13. oktober 2017

Mistrust - An Ethnographic Theory

Associate Professor Matthew Carey has published the book 'Mistrust - An Ethnographic Theory', in which he proposes an ethnographic and conceptual exploration of mistrust that raises it up as legitimate stance in its own right. 
Trust occupies a unique place in contemporary discourse. Seen as both necessary and virtuous, it is variously depicted as enhancing the social fabric, lowering crime rates, increasing happiness, and generating prosperity. It allows for complex political systems, permits human communication, underpins financial instruments and economic institutions, and generally holds society together. Against these overwhelmingly laudable qualities, mistrust often goes unnoticed as a positive social phenomenon, treated as little more than a corrosive absence, a mere negative of trust itself.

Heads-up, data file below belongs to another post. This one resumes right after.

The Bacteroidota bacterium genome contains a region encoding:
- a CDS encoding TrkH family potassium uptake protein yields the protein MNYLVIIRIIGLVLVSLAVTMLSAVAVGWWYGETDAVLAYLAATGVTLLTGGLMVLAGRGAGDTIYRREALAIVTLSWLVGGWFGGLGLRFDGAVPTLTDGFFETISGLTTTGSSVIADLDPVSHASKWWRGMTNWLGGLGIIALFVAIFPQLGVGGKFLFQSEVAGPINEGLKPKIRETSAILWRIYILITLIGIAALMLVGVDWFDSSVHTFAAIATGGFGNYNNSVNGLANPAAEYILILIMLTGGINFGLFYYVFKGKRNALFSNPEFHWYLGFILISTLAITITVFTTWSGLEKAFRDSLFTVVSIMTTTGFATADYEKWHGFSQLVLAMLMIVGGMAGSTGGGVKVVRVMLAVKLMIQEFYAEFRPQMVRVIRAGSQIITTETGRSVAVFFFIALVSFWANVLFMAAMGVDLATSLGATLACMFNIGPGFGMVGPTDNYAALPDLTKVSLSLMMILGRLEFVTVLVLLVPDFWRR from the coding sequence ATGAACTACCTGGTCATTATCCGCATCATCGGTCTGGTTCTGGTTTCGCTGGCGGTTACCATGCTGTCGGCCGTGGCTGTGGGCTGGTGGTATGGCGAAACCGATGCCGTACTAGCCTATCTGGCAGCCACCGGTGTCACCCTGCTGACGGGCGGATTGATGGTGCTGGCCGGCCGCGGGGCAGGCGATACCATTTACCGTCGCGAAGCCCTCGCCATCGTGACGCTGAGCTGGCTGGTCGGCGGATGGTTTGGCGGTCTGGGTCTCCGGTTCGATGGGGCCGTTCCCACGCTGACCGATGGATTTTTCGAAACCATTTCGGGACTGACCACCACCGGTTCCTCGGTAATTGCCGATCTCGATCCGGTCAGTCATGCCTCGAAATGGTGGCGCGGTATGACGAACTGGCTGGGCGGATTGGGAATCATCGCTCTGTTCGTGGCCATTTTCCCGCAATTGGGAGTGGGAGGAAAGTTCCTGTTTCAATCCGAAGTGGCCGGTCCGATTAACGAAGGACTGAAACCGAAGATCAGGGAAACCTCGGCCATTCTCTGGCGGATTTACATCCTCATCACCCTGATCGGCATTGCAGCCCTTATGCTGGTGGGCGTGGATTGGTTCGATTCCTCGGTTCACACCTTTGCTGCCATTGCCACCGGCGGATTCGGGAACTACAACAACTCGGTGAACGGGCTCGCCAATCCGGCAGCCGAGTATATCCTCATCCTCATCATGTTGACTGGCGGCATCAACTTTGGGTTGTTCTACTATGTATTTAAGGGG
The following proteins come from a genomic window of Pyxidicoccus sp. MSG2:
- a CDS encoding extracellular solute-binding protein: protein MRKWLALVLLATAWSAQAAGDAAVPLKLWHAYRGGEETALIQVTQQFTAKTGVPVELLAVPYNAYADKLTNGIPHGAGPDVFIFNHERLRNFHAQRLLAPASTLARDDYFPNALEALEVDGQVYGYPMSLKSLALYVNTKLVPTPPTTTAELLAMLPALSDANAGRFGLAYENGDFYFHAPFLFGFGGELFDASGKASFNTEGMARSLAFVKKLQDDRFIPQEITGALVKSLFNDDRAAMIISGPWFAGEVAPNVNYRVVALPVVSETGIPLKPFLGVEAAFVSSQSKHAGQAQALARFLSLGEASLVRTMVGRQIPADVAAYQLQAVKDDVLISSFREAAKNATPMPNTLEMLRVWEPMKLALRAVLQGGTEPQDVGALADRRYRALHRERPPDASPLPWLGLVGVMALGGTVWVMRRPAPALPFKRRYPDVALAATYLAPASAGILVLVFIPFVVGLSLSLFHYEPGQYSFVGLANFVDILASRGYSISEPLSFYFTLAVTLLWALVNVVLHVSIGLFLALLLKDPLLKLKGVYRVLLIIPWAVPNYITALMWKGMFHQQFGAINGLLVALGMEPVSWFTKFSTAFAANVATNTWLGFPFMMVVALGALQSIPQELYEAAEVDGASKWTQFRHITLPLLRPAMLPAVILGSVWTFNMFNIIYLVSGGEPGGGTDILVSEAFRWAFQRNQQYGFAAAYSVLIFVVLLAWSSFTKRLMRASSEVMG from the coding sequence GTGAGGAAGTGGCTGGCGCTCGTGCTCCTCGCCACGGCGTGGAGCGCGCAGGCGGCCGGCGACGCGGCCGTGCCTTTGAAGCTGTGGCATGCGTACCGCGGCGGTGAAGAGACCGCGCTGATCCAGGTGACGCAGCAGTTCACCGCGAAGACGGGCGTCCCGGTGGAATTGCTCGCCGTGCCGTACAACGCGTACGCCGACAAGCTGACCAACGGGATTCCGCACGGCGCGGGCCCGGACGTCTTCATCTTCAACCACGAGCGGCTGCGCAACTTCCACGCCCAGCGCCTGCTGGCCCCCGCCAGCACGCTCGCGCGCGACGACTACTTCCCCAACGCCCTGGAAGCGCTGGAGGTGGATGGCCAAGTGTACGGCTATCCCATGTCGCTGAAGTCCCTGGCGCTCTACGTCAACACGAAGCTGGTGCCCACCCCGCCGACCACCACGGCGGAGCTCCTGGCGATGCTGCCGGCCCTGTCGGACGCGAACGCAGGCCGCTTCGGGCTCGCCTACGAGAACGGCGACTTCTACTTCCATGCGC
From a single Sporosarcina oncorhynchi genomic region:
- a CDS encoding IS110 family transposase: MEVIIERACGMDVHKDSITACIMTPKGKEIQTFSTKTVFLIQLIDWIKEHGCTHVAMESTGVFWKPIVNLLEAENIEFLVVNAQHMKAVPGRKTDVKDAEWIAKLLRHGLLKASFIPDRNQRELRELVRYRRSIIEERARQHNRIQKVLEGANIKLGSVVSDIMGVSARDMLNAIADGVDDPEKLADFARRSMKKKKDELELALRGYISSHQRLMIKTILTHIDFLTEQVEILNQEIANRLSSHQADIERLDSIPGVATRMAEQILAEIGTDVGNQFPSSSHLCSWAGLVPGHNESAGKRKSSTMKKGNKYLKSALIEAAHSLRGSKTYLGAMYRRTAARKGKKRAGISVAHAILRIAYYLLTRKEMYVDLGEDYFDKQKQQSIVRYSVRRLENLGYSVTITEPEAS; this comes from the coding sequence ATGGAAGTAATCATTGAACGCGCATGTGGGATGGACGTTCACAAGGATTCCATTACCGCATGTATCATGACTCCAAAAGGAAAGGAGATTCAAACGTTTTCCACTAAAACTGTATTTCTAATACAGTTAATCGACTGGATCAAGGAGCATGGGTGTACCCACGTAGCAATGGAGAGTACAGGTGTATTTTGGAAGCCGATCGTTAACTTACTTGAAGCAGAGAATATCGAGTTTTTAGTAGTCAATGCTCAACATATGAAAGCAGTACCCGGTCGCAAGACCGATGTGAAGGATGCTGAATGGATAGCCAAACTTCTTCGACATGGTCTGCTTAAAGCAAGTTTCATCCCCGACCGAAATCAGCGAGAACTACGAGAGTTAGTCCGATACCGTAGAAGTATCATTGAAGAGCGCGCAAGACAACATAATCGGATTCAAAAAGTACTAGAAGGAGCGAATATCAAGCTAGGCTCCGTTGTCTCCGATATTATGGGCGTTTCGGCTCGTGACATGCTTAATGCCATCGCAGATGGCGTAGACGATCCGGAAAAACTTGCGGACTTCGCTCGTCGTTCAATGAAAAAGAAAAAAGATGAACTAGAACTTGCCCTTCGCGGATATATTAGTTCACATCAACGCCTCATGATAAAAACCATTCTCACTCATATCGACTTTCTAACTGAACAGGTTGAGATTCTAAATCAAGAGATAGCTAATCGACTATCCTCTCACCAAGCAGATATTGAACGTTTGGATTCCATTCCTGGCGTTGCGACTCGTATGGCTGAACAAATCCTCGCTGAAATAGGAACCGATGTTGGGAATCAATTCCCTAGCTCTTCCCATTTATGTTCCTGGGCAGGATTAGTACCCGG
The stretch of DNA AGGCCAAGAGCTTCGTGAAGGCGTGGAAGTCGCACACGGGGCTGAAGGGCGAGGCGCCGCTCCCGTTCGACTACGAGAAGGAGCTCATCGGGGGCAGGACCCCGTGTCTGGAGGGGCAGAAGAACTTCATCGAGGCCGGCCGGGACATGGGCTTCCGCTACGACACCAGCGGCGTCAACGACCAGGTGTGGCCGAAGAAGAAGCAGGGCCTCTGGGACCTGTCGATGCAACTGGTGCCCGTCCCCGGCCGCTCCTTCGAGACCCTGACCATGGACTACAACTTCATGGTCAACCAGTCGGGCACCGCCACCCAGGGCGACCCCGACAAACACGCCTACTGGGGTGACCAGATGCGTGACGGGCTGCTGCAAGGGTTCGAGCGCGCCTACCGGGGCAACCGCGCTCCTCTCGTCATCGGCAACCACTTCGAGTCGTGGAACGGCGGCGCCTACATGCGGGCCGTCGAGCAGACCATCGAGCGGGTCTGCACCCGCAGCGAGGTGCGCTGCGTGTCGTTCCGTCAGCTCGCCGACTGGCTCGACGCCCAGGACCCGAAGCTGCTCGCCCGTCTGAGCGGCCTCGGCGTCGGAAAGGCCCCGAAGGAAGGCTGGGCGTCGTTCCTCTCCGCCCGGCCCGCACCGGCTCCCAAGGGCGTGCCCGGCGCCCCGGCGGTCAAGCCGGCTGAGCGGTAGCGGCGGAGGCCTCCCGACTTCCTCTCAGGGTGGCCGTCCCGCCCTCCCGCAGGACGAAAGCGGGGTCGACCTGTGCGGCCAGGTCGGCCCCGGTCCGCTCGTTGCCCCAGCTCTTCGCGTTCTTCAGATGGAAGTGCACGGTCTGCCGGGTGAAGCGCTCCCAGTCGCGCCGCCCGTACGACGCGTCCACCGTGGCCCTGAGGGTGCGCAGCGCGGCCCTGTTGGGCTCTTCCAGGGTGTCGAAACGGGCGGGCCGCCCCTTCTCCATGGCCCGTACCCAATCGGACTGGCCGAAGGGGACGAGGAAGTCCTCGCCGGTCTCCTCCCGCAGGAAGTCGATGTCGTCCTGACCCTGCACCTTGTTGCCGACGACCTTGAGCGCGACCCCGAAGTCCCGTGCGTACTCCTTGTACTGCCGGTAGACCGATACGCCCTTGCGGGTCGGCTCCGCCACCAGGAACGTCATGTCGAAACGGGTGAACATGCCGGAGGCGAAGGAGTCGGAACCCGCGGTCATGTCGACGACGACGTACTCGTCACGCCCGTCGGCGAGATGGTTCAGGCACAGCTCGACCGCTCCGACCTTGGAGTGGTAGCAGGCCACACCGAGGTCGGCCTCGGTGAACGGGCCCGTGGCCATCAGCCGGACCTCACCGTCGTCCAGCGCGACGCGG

While mistrust can quickly ruin relationships and even dissolve extensive social ties, he shows that it might have other values. Drawing on fieldwork in Morocco’s High Atlas Mountains as well as comparative material from regions stretching from Eastern Europe to Melanesia, Matthew Carey examines the impact of mistrust on practices of conversation and communication, friendship and society, and politics and cooperation. In doing so, he demonstrates that trust is not the only basis for organizing human society and cooperating with others. 

Matthew Carey, Mistrust - An Ethnographic Theory, HAU Books, 2017.